Not knowing when your next paycheck comes in literally hurts, researchers say
It perpetuates a vicious cycle of physical pain and psychological anguish.
Not knowing where your next paycheck may come from hurts, according to a 2016 study published in Psychological Science.
Researches looked at six studies, which found a strong link between financial insecurity and physical pain. It's not out of the question, past studies have shown psychological pain and physical pain share similar pathways in the brain. People suffering from depression and anxiety have more reports of feeling physical pain, including chronic joint pain, limb pain, back pain, and gastrointestinal problems — just symptoms of a larger problem.
"Overall, the findings show that it physically hurts to be economically insecure," the researchers concluded.
A separate study looked at the effect unemployment had on adults over time. The results weren't good. In the four-year study, published in the Journal of Applied Psychology in 2015, researchers found that unemployment caused people's personalities to shift. (Personalities were based on a test administered during the beginning and end of the study). Agreeableness declined, but with a distinct split between genders in how quickly and at what times their personalities' began to shift.
Author Christopher J. Boyce said that the results suggested unemployment has “wider psychological implications than previously thought."
The results of these studies have led researchers to argue that being in a state of poverty or financial instability psychologically compromises us. It's known in psychology as the “scarcity mentality" — the perception that separates the haves from the have-nots. When someone is in a constant state of worry about where their next meal is coming from, mental bandwidth becomes compromised, causing people to make unwise decisions.
“Our effects correspond to between 13 and 14 IQ points," Eldar Shafir, a psychologist at Princeton University and author of Scarcity: Why Having Too Little Means So Much, told Rutger Bregman in Utopia for Realists. “That's comparable to losing a night's sleep or the effects of alcoholism."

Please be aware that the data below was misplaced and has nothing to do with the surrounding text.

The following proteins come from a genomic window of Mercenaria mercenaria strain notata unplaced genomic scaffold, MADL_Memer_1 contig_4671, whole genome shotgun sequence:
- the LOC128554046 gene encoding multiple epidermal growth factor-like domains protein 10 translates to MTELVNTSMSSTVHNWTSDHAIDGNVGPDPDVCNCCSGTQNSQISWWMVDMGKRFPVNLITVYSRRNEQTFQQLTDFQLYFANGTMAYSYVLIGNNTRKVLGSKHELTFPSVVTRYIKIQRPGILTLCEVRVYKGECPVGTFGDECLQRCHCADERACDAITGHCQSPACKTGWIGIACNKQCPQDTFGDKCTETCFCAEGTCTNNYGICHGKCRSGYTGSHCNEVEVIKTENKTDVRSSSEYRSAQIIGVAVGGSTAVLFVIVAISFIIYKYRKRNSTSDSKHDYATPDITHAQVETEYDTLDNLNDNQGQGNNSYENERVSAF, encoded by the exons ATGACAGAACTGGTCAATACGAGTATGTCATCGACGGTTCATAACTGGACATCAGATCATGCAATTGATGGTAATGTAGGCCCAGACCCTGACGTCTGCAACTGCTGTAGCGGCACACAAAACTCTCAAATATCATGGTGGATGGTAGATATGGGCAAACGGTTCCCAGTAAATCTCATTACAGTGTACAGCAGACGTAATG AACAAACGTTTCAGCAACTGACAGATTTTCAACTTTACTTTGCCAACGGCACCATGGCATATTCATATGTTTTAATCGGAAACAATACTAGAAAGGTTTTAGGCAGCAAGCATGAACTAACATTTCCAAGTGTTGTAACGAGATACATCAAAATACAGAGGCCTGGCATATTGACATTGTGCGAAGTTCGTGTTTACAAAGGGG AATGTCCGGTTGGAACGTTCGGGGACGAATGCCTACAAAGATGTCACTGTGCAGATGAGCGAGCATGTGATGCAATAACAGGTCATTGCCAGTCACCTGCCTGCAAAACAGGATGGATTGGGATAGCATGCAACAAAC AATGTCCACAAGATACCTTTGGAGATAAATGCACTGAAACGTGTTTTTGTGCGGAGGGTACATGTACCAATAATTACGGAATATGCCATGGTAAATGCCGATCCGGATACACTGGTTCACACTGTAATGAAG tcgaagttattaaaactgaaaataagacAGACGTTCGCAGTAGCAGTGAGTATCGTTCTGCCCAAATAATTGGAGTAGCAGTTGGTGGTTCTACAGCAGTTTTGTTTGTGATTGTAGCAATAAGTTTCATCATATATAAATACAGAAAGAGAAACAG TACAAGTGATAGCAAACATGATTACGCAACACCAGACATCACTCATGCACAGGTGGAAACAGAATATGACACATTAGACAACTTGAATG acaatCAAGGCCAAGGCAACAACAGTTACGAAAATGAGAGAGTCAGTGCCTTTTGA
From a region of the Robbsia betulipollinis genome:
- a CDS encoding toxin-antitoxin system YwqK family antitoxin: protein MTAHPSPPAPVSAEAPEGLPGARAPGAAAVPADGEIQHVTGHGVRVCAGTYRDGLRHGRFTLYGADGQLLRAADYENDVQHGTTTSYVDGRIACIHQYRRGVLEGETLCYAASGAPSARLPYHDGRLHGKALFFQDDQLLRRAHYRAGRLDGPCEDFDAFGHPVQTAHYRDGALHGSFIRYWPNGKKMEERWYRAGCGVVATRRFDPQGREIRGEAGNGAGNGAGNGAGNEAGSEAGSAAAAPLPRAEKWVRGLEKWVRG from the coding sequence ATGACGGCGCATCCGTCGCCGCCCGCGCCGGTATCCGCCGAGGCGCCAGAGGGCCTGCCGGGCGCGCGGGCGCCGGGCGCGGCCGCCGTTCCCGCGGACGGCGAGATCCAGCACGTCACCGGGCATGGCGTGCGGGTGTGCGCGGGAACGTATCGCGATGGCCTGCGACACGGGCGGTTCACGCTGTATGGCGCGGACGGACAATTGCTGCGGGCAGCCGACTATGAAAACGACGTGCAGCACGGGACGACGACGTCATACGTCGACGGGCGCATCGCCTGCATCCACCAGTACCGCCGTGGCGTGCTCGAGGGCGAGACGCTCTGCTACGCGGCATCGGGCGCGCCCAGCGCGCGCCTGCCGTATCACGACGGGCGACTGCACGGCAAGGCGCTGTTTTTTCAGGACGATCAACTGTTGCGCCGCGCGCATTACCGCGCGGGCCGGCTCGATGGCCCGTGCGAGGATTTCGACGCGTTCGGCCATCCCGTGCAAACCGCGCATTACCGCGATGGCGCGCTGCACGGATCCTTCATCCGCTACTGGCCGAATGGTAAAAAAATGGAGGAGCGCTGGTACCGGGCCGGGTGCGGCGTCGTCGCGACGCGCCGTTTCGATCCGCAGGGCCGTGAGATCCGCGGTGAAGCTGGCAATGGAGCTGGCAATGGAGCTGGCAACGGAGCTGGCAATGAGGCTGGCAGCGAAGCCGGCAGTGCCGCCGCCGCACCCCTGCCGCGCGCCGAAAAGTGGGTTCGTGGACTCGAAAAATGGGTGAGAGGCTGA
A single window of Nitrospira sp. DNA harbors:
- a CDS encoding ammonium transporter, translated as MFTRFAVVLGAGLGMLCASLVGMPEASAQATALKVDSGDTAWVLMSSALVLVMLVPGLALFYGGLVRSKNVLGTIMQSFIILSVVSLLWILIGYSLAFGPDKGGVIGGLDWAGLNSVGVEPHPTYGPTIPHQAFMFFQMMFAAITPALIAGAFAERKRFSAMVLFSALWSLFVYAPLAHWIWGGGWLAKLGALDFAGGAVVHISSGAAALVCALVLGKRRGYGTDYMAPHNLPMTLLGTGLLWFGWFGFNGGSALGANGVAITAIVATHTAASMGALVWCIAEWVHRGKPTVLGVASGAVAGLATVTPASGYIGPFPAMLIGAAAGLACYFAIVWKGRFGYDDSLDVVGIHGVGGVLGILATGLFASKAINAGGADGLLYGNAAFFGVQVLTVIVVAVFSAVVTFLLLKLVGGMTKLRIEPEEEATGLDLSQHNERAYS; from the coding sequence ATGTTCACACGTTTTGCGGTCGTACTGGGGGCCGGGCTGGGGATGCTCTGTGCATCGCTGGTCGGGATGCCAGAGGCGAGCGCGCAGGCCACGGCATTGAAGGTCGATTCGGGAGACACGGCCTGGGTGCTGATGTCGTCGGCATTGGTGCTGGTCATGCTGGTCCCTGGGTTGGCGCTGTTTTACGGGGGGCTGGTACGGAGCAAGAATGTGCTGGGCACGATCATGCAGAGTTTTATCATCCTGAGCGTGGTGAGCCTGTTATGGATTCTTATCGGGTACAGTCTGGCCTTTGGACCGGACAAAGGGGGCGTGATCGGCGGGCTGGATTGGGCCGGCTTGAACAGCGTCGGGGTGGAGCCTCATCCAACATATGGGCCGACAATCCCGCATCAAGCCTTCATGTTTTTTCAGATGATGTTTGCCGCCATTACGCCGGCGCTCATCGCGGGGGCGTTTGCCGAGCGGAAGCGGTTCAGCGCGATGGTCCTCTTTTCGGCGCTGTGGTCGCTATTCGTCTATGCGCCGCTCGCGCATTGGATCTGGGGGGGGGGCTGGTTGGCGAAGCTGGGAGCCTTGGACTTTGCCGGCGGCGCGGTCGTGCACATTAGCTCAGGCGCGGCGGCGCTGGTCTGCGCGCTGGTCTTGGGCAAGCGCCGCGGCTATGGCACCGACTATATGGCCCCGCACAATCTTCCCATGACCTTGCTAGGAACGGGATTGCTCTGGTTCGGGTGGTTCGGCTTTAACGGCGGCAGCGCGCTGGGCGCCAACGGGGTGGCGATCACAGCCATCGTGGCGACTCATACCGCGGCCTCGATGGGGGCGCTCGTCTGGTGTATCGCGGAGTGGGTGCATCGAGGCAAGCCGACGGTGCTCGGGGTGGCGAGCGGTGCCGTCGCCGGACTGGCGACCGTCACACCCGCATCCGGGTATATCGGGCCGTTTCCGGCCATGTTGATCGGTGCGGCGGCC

Shafir asks us to imagine the experience in a mental exercise: “If you want to understand the poor, imagine yourself with your mind elsewhere. Self-control feels like a challenge. You are distracted and easily perturbed. And this happens every day."
No one chooses to live a life of poverty. These studies show how easy it is to become stuck.
So, how do we help people escape?
"Poverty is fundamentally about a lack of cash. It's not about stupidity," economist Joseph Hanlon told Bregman. "You can't lift yourself up by your bootstraps if you have no boots."
Many believe a universal basic income might be the solution. The famous mincome experiment in Canada shows how people's lives improve dramatically when they have a little extra income to help them when times are tough.
Step inside the unlikely friendship of a former ACLU president and an ultra-conservative Supreme Court Justice.
- Former president of the ACLU Nadine Strossen and Supreme Court Justice Antonin Scalia were unlikely friends. They debated each other at events all over the world, and because of that developed a deep and rewarding friendship – despite their immense differences.
- Scalia, a famous conservative, was invited to circles that were not his "home territory", such as the ACLU, to debate his views. Here, Strossen expresses her gratitude and respect for his commitment to the exchange of ideas.
- "It's really sad that people seem to think that if you disagree with somebody on some issues you can't be mutually respectful, you can't enjoy each other's company, you can't learn from each other and grow in yourself," says Strossen.
- The opinions expressed in this video do not necessarily reflect the views of the Charles Koch Foundation, which encourages the expression of diverse viewpoints within a culture of civil discourse and mutual respect.
Learn how to redesign your job for maximum reward.
- Broaching the question "What is my purpose?" is daunting – it's a grandiose idea, but research can make it a little more approachable if work is where you find your meaning. It turns out you can redesign your job to have maximum purpose.
- There are 3 ways people find meaning at work, what Aaron Hurst calls the three elevations of impact. About a third of the population finds meaning at an individual level, from seeing the direct impact of their work on other people. Another third of people find their purpose at an organizational level. And the last third of people find meaning at a social level.
- "What's interesting about these three elevations of impact is they enable us to find meaning in any job if we approach it the right way. And it shows how accessible purpose can be when we take responsibility for it in our work," says Hurst.
Erik Verlinde has been compared to Einstein for completely rethinking the nature of gravity.
- The Dutch physicist Erik Verlinde's hypothesis describes gravity as an "emergent" force not fundamental.
- The scientist thinks his ideas describe the universe better than existing models, without resorting to "dark matter".
- While some question his previous papers, Verlinde is reworking his ideas as a full-fledged theory.
TuSimple, an autonomous trucking company, has also engaged in test programs with the United States Postal Service and Amazon.
PAUL RATJE / Contributor
- This week, UPS announced that it's working with autonomous trucking startup TuSimple on a pilot project to deliver cargo in Arizona using self-driving trucks.
- UPS has also acquired a minority stake in TuSimple.
- TuSimple hopes its trucks will be fully autonomous — without a human driver — by late 2020, though regulatory questions remain.